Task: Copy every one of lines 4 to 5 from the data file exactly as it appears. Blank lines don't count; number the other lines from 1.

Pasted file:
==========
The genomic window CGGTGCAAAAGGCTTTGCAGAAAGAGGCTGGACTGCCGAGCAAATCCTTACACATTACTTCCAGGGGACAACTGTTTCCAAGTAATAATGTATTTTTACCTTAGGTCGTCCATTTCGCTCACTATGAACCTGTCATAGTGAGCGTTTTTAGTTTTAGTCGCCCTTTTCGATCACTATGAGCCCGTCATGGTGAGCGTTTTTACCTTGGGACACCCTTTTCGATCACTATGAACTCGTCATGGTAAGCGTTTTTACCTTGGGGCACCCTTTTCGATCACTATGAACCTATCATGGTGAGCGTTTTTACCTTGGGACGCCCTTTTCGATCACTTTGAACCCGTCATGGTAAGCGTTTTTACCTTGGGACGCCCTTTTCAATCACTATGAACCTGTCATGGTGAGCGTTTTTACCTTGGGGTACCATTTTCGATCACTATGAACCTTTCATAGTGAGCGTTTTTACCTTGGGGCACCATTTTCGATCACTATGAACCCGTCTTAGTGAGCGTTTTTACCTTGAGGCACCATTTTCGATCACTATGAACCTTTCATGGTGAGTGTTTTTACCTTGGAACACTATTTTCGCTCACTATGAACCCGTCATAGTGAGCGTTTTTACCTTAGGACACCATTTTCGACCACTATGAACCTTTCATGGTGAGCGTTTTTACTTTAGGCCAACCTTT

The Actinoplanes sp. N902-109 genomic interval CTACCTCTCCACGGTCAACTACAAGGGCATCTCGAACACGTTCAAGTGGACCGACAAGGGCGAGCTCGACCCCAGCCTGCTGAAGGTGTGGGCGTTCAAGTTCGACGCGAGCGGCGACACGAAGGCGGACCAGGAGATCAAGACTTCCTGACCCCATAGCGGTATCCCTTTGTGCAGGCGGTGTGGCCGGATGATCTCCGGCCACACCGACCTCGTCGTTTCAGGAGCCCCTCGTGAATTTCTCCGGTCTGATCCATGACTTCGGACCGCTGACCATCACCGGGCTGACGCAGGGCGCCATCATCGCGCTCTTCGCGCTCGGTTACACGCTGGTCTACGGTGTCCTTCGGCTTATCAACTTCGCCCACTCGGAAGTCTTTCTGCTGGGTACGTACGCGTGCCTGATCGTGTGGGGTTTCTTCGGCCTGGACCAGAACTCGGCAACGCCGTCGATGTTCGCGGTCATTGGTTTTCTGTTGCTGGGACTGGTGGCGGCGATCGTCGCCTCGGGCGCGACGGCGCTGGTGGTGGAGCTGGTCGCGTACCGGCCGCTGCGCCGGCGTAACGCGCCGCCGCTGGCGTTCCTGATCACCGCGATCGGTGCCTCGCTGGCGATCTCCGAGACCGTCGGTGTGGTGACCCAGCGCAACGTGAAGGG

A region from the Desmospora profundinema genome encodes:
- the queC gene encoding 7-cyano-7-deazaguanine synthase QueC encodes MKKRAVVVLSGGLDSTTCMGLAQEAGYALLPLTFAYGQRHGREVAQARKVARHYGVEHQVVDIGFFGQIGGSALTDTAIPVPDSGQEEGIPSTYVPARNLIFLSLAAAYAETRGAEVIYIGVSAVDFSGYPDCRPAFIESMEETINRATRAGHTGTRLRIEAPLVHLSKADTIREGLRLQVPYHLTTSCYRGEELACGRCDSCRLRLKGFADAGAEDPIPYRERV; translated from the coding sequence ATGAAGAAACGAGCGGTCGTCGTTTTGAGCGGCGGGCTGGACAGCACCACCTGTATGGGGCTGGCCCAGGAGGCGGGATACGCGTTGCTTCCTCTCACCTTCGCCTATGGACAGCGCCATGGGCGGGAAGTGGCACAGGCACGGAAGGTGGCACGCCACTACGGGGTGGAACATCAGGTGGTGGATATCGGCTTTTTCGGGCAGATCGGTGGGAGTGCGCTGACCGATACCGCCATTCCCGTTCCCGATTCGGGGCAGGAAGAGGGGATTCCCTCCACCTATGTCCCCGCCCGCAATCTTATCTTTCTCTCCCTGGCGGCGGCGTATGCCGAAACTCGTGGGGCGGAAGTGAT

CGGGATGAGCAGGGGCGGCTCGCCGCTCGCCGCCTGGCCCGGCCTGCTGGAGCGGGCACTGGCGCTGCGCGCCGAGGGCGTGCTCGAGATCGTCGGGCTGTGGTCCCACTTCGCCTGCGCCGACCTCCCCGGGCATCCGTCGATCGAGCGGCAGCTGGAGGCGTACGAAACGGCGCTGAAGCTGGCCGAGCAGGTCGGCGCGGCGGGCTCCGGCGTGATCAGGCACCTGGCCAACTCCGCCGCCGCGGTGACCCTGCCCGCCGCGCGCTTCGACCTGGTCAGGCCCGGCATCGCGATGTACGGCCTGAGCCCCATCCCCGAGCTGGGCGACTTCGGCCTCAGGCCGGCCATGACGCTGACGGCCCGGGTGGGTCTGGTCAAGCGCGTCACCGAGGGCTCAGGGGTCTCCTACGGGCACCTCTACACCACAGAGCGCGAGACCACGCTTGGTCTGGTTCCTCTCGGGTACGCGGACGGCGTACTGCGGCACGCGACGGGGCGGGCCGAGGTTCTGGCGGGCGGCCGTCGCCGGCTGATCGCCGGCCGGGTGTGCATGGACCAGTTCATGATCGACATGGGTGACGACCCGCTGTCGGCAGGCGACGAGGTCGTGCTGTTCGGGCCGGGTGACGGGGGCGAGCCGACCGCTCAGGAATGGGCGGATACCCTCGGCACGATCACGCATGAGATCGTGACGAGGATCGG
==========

- the queC gene encoding 7-cyano-7-deazaguanine synthase QueC encodes MKKRAVVVLSGGLDSTTCMGLAQEAGYALLPLTFAYGQRHGREVAQARKVARHYGVEHQVVDIGFFGQIGGSALTDTAIPVPDSGQEEGIPSTYVPARNLIFLSLAAAYAETRGAEVIYIGVSAVDFSGYPDCRPAFIESMEETINRATRAGHTGTRLRIEAPLVHLSKADTIREGLRLQVPYHLTTSCYRGEELACGRCDSCRLRLKGFADAGAEDPIPYRERV; translated from the coding sequence ATGAAGAAACGAGCGGTCGTCGTTTTGAGCGGCGGGCTGGACAGCACCACCTGTATGGGGCTGGCCCAGGAGGCGGGATACGCGTTGCTTCCTCTCACCTTCGCCTATGGACAGCGCCATGGGCGGGAAGTGGCACAGGCACGGAAGGTGGCACGCCACTACGGGGTGGAACATCAGGTGGTGGATATCGGCTTTTTCGGGCAGATCGGTGGGAGTGCGCTGACCGATACCGCCATTCCCGTTCCCGATTCGGGGCAGGAAGAGGGGATTCCCTCCACCTATGTCCCCGCCCGCAATCTTATCTTTCTCTCCCTGGCGGCGGCGTATGCCGAAACTCGTGGGGCGGAAGTGAT

CGGGATGAGCAGGGGCGGCTCGCCGCTCGCCGCCTGGCCCGGCCTGCTGGAGCGGGCACTGGCGCTGCGCGCCGAGGGCGTGCTCGAGATCGTCGGGCTGTGGTCCCACTTCGCCTGCGCCGACCTCCCCGGGCATCCGTCGATCGAGCGGCAGCTGGAGGCGTACGAAACGGCGCTGAAGCTGGCCGAGCAGGTCGGCGCGGCGGGCTCCGGCGTGATCAGGCACCTGGCCAACTCCGCCGCCGCGGTGACCCTGCCCGCCGCGCGCTTCGACCTGGTCAGGCCCGGCATCGCGATGTACGGCCTGAGCCCCATCCCCGAGCTGGGCGACTTCGGCCTCAGGCCGGCCATGACGCTGACGGCCCGGGTGGGTCTGGTCAAGCGCGTCACCGAGGGCTCAGGGGTCTCCTACGGGCACCTCTACACCACAGAGCGCGAGACCACGCTTGGTCTGGTTCCTCTCGGGTACGCGGACGGCGTACTGCGGCACGCGACGGGGCGGGCCGAGGTTCTGGCGGGCGGCCGTCGCCGGCTGATCGCCGGCCGGGTGTGCATGGACCAGTTCATGATCGACATGGGTGACGACCCGCTGTCGGCAGGCGACGAGGTCGTGCTGTTCGGGCCGGGTGACGGGGGCGAGCCGACCGCTCAGGAATGGGCGGATACCCTCGGCACGATCACGCATGAGATCGTGACGAGGATCGG